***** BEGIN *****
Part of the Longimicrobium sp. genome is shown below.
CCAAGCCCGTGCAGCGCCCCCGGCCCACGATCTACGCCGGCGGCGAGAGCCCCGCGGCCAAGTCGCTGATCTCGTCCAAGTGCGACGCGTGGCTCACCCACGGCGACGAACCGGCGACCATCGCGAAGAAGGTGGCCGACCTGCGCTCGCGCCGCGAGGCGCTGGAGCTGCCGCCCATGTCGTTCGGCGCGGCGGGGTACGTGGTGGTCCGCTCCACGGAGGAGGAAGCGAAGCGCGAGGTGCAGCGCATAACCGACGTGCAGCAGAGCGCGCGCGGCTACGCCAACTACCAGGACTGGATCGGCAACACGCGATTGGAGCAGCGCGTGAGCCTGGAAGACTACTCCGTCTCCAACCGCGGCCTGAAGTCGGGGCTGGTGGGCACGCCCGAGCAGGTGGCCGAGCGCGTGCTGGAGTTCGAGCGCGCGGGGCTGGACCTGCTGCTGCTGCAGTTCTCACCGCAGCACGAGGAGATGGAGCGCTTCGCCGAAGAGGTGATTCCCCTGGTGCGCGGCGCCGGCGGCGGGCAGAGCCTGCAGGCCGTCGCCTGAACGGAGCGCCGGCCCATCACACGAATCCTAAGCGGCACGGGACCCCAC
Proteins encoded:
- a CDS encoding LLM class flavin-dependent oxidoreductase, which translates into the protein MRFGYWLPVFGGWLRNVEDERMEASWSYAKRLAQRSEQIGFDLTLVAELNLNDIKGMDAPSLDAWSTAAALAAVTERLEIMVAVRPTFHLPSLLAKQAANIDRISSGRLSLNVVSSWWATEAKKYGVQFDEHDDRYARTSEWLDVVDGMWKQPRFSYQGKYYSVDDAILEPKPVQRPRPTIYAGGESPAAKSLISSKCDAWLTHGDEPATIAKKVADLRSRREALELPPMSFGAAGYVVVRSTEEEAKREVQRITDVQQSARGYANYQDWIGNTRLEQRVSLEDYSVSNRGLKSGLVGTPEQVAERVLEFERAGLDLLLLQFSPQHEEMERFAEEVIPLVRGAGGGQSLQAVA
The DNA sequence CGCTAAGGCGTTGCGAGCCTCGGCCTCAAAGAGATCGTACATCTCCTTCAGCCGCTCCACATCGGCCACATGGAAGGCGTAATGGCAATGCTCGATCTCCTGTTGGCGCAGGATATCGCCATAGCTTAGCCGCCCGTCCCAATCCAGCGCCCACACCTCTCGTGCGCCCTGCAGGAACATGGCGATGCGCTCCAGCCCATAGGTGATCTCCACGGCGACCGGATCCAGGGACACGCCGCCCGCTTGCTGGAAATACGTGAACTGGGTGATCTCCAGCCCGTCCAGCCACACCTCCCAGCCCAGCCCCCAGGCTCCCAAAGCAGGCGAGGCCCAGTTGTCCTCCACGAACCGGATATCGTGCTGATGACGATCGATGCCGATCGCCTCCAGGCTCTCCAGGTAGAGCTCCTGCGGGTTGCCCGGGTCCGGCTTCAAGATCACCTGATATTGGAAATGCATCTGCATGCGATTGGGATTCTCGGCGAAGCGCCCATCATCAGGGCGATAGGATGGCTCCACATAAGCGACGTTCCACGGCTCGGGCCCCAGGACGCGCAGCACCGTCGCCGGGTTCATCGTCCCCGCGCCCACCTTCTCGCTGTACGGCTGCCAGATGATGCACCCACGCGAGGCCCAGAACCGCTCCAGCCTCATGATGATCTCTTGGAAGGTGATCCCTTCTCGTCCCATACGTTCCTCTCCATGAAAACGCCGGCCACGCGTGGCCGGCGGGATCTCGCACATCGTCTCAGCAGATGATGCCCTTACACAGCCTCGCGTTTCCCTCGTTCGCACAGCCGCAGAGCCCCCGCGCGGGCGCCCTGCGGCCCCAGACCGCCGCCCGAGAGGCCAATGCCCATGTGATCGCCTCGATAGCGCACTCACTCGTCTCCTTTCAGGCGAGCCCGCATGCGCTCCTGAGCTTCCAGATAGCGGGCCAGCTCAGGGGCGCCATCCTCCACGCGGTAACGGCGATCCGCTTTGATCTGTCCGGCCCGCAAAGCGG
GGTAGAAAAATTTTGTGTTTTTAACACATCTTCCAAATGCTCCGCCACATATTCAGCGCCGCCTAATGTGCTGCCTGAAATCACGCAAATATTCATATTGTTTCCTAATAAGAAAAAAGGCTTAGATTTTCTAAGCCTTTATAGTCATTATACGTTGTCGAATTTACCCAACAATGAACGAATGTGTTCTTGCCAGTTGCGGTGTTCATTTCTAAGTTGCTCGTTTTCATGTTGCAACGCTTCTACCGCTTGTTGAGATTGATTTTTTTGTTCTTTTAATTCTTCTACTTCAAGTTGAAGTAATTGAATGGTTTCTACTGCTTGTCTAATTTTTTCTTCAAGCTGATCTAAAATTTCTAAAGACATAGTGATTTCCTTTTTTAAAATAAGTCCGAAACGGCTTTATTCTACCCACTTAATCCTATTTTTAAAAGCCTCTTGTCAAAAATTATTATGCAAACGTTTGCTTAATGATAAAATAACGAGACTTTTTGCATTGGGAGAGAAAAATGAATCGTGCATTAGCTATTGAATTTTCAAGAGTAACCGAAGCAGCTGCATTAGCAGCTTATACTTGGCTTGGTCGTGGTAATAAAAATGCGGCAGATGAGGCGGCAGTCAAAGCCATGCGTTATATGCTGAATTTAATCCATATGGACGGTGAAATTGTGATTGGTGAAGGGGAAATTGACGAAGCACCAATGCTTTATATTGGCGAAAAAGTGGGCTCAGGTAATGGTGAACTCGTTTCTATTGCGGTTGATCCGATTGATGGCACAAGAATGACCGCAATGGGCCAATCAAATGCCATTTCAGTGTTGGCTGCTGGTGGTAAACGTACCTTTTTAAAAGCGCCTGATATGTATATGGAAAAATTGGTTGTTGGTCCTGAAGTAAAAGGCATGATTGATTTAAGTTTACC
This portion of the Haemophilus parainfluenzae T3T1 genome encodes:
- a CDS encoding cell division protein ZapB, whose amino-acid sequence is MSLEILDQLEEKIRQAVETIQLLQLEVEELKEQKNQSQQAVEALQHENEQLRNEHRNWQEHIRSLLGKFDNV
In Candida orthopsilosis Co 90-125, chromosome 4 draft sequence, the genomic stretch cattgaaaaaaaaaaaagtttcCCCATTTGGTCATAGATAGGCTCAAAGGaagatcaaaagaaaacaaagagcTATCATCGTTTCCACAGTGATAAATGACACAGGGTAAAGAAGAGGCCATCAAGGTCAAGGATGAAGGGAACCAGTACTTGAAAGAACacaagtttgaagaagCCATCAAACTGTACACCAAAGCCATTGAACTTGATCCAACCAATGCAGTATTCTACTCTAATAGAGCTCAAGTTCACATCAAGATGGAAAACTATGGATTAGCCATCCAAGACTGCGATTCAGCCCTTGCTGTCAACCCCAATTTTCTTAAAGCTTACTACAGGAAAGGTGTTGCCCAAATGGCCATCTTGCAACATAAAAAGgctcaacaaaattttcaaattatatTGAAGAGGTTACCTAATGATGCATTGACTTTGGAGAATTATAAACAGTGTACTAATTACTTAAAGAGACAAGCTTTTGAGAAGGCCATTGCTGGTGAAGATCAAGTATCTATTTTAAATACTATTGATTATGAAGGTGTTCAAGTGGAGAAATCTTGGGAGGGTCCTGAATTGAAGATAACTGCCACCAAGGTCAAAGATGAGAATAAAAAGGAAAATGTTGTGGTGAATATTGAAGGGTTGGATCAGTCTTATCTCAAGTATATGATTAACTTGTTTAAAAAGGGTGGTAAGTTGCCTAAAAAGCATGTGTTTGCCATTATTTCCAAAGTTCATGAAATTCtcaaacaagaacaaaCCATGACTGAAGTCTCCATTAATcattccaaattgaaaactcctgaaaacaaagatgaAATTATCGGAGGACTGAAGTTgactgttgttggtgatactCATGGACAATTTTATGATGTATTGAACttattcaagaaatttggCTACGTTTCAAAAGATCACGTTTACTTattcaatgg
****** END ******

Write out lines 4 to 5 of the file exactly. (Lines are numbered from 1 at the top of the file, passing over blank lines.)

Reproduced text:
- a CDS encoding LLM class flavin-dependent oxidoreductase, which translates into the protein MRFGYWLPVFGGWLRNVEDERMEASWSYAKRLAQRSEQIGFDLTLVAELNLNDIKGMDAPSLDAWSTAAALAAVTERLEIMVAVRPTFHLPSLLAKQAANIDRISSGRLSLNVVSSWWATEAKKYGVQFDEHDDRYARTSEWLDVVDGMWKQPRFSYQGKYYSVDDAILEPKPVQRPRPTIYAGGESPAAKSLISSKCDAWLTHGDEPATIAKKVADLRSRREALELPPMSFGAAGYVVVRSTEEEAKREVQRITDVQQSARGYANYQDWIGNTRLEQRVSLEDYSVSNRGLKSGLVGTPEQVAERVLEFERAGLDLLLLQFSPQHEEMERFAEEVIPLVRGAGGGQSLQAVA
The DNA sequence CGCTAAGGCGTTGCGAGCCTCGGCCTCAAAGAGATCGTACATCTCCTTCAGCCGCTCCACATCGGCCACATGGAAGGCGTAATGGCAATGCTCGATCTCCTGTTGGCGCAGGATATCGCCATAGCTTAGCCGCCCGTCCCAATCCAGCGCCCACACCTCTCGTGCGCCCTGCAGGAACATGGCGATGCGCTCCAGCCCATAGGTGATCTCCACGGCGACCGGATCCAGGGACACGCCGCCCGCTTGCTGGAAATACGTGAACTGGGTGATCTCCAGCCCGTCCAGCCACACCTCCCAGCCCAGCCCCCAGGCTCCCAAAGCAGGCGAGGCCCAGTTGTCCTCCACGAACCGGATATCGTGCTGATGACGATCGATGCCGATCGCCTCCAGGCTCTCCAGGTAGAGCTCCTGCGGGTTGCCCGGGTCCGGCTTCAAGATCACCTGATATTGGAAATGCATCTGCATGCGATTGGGATTCTCGGCGAAGCGCCCATCATCAGGGCGATAGGATGGCTCCACATAAGCGACGTTCCACGGCTCGGGCCCCAGGACGCGCAGCACCGTCGCCGGGTTCATCGTCCCCGCGCCCACCTTCTCGCTGTACGGCTGCCAGATGATGCACCCACGCGAGGCCCAGAACCGCTCCAGCCTCATGATGATCTCTTGGAAGGTGATCCCTTCTCGTCCCATACGTTCCTCTCCATGAAAACGCCGGCCACGCGTGGCCGGCGGGATCTCGCACATCGTCTCAGCAGATGATGCCCTTACACAGCCTCGCGTTTCCCTCGTTCGCACAGCCGCAGAGCCCCCGCGCGGGCGCCCTGCGGCCCCAGACCGCCGCCCGAGAGGCCAATGCCCATGTGATCGCCTCGATAGCGCACTCACTCGTCTCCTTTCAGGCGAGCCCGCATGCGCTCCTGAGCTTCCAGATAGCGGGCCAGCTCAGGGGCGCCATCCTCCACGCGGTAACGGCGATCCGCTTTGATCTGTCCGGCCCGCAAAGCGG